I am marking GCSE narrative controlled assessments and experiencing a rainbow of emotions: self-pity for the fact that I am slumped here doing it on a rain-soaked Sunday, defeat in the face of repeated basic errors, and amusement at some of the antics of the characters.
About half-way through, I have tears in my eyes. I am touched by a mother’s bereavement and the writer’s success in shaping my response to it. And then I consider the mark, and feel shame – and more sadness – when I realise how low it may be. The weighting given to technical accuracy in the new criteria has hammered it down to at least a grade lower than common sense says it deserves (and lower than it would have been awarded last year).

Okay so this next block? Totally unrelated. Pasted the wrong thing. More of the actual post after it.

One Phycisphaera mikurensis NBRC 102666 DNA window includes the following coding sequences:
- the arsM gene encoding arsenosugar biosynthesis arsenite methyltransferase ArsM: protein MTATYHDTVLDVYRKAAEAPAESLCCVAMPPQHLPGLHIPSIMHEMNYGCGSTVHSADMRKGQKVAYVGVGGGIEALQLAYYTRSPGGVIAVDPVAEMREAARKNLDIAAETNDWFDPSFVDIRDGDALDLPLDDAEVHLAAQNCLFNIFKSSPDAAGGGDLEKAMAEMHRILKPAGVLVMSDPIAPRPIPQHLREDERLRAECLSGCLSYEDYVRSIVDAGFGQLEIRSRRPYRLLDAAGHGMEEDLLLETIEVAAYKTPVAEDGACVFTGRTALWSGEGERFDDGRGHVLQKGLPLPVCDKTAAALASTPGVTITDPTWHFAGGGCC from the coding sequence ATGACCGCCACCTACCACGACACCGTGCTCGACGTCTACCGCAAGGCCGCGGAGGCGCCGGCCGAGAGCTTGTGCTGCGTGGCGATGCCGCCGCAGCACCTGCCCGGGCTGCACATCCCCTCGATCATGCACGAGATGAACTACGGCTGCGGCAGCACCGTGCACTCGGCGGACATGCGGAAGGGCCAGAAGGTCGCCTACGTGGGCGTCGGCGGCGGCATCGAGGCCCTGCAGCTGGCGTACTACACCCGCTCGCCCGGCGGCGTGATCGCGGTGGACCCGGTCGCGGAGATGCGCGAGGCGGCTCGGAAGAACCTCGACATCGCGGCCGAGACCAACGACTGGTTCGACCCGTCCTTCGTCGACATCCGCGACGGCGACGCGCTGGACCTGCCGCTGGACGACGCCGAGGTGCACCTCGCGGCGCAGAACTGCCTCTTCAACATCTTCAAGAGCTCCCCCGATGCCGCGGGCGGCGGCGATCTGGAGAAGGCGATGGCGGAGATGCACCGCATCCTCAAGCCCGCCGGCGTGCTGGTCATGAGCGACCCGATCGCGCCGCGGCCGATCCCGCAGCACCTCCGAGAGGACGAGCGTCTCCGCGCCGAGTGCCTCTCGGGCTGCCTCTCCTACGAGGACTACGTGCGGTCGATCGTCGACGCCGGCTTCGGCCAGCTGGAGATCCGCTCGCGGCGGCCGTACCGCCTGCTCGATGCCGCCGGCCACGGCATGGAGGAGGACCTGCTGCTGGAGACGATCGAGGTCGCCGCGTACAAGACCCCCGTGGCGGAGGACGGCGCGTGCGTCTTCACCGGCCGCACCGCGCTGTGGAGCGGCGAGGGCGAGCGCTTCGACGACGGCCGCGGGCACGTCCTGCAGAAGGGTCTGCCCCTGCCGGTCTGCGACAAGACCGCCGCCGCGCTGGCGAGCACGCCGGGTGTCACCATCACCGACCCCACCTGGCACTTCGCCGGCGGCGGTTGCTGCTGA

Of course, as his teacher I am partly responsible for his lack of full stops, and I will be having a word with him about this next lesson, but this year the goal posts have been moved, and we have been given no chance to practise. I feel sorry for this pupil and his peers, and just hope that I can help them see that their stories are worth telling, no matter what the mark.